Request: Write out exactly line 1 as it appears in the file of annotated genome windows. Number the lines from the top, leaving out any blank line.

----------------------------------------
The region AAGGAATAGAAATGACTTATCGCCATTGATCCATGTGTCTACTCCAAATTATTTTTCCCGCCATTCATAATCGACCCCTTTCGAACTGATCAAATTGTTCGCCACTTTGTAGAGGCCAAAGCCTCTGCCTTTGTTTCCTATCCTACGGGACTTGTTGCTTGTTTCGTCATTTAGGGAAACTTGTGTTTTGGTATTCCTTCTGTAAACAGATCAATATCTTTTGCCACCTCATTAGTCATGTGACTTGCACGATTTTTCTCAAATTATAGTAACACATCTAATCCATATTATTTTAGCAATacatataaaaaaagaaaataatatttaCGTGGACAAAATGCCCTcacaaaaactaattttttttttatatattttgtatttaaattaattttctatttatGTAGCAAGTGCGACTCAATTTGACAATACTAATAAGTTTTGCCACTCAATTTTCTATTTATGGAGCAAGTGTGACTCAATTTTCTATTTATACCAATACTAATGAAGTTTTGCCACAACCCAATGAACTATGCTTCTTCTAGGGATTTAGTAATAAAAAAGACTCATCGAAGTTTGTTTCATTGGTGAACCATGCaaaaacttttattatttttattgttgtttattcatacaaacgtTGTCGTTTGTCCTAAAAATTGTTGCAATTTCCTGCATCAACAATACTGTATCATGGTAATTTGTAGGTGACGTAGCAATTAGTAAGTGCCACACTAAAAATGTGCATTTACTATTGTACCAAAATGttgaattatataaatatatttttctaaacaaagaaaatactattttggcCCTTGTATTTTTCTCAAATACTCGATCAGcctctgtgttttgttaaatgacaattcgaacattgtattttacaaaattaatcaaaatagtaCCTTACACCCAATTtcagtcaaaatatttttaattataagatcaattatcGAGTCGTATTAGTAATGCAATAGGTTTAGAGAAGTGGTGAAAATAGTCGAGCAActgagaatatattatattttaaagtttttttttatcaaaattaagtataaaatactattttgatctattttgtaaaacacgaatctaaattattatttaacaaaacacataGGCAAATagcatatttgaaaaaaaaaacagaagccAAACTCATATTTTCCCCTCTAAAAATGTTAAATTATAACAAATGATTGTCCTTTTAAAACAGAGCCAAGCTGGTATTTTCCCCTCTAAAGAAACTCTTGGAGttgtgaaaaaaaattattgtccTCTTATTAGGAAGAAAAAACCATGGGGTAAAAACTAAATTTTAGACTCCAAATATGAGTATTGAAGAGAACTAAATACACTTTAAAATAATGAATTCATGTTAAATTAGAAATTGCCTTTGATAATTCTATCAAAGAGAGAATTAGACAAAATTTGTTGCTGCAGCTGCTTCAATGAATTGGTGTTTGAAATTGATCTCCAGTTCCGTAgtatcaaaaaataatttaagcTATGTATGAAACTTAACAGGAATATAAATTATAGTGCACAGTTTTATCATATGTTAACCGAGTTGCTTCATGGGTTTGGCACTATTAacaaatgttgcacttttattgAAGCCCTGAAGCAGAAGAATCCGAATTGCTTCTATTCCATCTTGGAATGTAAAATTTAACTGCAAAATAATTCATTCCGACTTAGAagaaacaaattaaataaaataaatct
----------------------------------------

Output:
The region AAGGAATAGAAATGACTTATCGCCATTGATCCATGTGTCTACTCCAAATTATTTTTCCCGCCATTCATAATCGACCCCTTTCGAACTGATCAAATTGTTCGCCACTTTGTAGAGGCCAAAGCCTCTGCCTTTGTTTCCTATCCTACGGGACTTGTTGCTTGTTTCGTCATTTAGGGAAACTTGTGTTTTGGTATTCCTTCTGTAAACAGATCAATATCTTTTGCCACCTCATTAGTCATGTGACTTGCACGATTTTTCTCAAATTATAGTAACACATCTAATCCATATTATTTTAGCAATacatataaaaaaagaaaataatatttaCGTGGACAAAATGCCCTcacaaaaactaattttttttttatatattttgtatttaaattaattttctatttatGTAGCAAGTGCGACTCAATTTGACAATACTAATAAGTTTTGCCACTCAATTTTCTATTTATGGAGCAAGTGTGACTCAATTTTCTATTTATACCAATACTAATGAAGTTTTGCCACAACCCAATGAACTATGCTTCTTCTAGGGATTTAGTAATAAAAAAGACTCATCGAAGTTTGTTTCATTGGTGAACCATGCaaaaacttttattatttttattgttgtttattcatacaaacgtTGTCGTTTGTCCTAAAAATTGTTGCAATTTCCTGCATCAACAATACTGTATCATGGTAATTTGTAGGTGACGTAGCAATTAGTAAGTGCCACACTAAAAATGTGCATTTACTATTGTACCAAAATGttgaattatataaatatatttttctaaacaaagaaaatactattttggcCCTTGTATTTTTCTCAAATACTCGATCAGcctctgtgttttgttaaatgacaattcgaacattgtattttacaaaattaatcaaaatagtaCCTTACACCCAATTtcagtcaaaatatttttaattataagatcaattatcGAGTCGTATTAGTAATGCAATAGGTTTAGAGAAGTGGTGAAAATAGTCGAGCAActgagaatatattatattttaaagtttttttttatcaaaattaagtataaaatactattttgatctattttgtaaaacacgaatctaaattattatttaacaaaacacataGGCAAATagcatatttgaaaaaaaaaacagaagccAAACTCATATTTTCCCCTCTAAAAATGTTAAATTATAACAAATGATTGTCCTTTTAAAACAGAGCCAAGCTGGTATTTTCCCCTCTAAAGAAACTCTTGGAGttgtgaaaaaaaattattgtccTCTTATTAGGAAGAAAAAACCATGGGGTAAAAACTAAATTTTAGACTCCAAATATGAGTATTGAAGAGAACTAAATACACTTTAAAATAATGAATTCATGTTAAATTAGAAATTGCCTTTGATAATTCTATCAAAGAGAGAATTAGACAAAATTTGTTGCTGCAGCTGCTTCAATGAATTGGTGTTTGAAATTGATCTCCAGTTCCGTAgtatcaaaaaataatttaagcTATGTATGAAACTTAACAGGAATATAAATTATAGTGCACAGTTTTATCATATGTTAACCGAGTTGCTTCATGGGTTTGGCACTATTAacaaatgttgcacttttattgAAGCCCTGAAGCAGAAGAATCCGAATTGCTTCTATTCCATCTTGGAATGTAAAATTTAACTGCAAAATAATTCATTCCGACTTAGAagaaacaaattaaataaaataaatct